Friday, 13 March 2015

A conscientious volunteer

This week we have a post written by one of our Durham at War volunteers.

Darlington Local Tribunal, with thanks to the Local Studies Centre, Darlington Library
Darlington Local Tribunal, applications were made here for exemption from military service. Reproduced with thanks to the Local Studies Centre at Darlington Library
You know the old saying, ‘Never volunteer’, well I ignored it and, as my uncle was a conscientious objector [C.O.] during the Second World War, I put my name down to research C.O.s in the First World War. That’s when life as I knew it changed! My Durham at War volunteer co-ordinator, Jo, says I threw myself into it and I suppose she’s right.

Since those who would not fight had to appear before local, county and central Tribunals, I thought the only way I could find names was to plough through as many local newspapers as I could find for Tribunals. I thought I would contact the Working Class Movement Library just to ask for advice on where else to look as many C.O.s were Socialists and Labour Party members. They put me in touch with Cyril Pearce who, as a result of researching C.O.s in his native Huddersfield and getting carried away, has a large database of C.O.s for the whole country and he sent me a list of 260 men from County Durham!! Christmas and birthday presents all rolled into one! 

Since then I’ve spent hours trying to add information to this database using Ancestry. I had an e-mail from Jo to tell me that records from the Quaker organisation, The Friends Ambulance Unit, are now available online and they include photos! This will be a real bonus in helping to bring the stories alive. My husband is starving, the washing is piling up and he has just bought me a new vacuum cleaner in case the old one is broken!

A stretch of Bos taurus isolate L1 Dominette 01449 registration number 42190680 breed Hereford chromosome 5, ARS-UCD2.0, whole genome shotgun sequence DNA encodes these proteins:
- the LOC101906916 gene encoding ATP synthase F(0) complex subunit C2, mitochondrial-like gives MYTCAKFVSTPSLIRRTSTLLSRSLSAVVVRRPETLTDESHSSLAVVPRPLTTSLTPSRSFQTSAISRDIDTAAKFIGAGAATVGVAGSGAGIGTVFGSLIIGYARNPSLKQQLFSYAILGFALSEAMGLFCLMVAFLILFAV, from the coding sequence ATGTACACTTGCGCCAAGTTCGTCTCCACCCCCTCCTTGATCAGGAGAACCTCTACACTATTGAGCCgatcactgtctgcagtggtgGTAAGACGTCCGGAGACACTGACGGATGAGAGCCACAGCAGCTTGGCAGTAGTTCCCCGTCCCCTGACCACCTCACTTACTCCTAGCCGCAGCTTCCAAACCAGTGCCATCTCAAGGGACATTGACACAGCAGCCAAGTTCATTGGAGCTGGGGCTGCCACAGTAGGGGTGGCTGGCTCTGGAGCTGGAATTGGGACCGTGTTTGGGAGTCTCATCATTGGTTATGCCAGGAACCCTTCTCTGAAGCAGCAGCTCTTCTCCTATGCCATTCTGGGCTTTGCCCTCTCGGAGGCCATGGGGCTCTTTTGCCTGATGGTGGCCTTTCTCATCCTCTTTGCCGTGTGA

Extract from services papers for the Non-Combatant Corps
Extract from services papers for the Non-Combatant Corps
I’m hooked on trying to understand the system then in place for deciding what to do with these men and I am getting emotionally involved with their stories. Some seemed to just turn up at a Tribunal and get total exemption while others were sent to the Non-Combatant Corps and others suffered worse by being sent to fighting units. As soon as they refused an order, they were on trial and served prison sentences where the punishments were tough. One man died in Wormwood Scrubs officially from pneumonia but an eyewitness said he died from the beating he received. His funeral seems to have been interesting so I hope to find that report.

I’m also re-evaluating how I feel about this subject all the time. I don’t think it’s as cut and dried as ‘they were all cowards who refused to fight’ anymore. I suppose that’s another facet of this project. It’s a steep learning curve and I still have a lot to do. I’m ordering books from the library – something I very rarely do. I’m going to the Durham Miner’s Hall to see if they have anything on men who were part of the hierarchy. I’d like to find a grave for the man above who died. 

I find the subject fascinating but must close now as my husband has given up and gone to the fish and chip shop after putting the laundry in to wash! Bless him! Such are the joys of being a volunteer.

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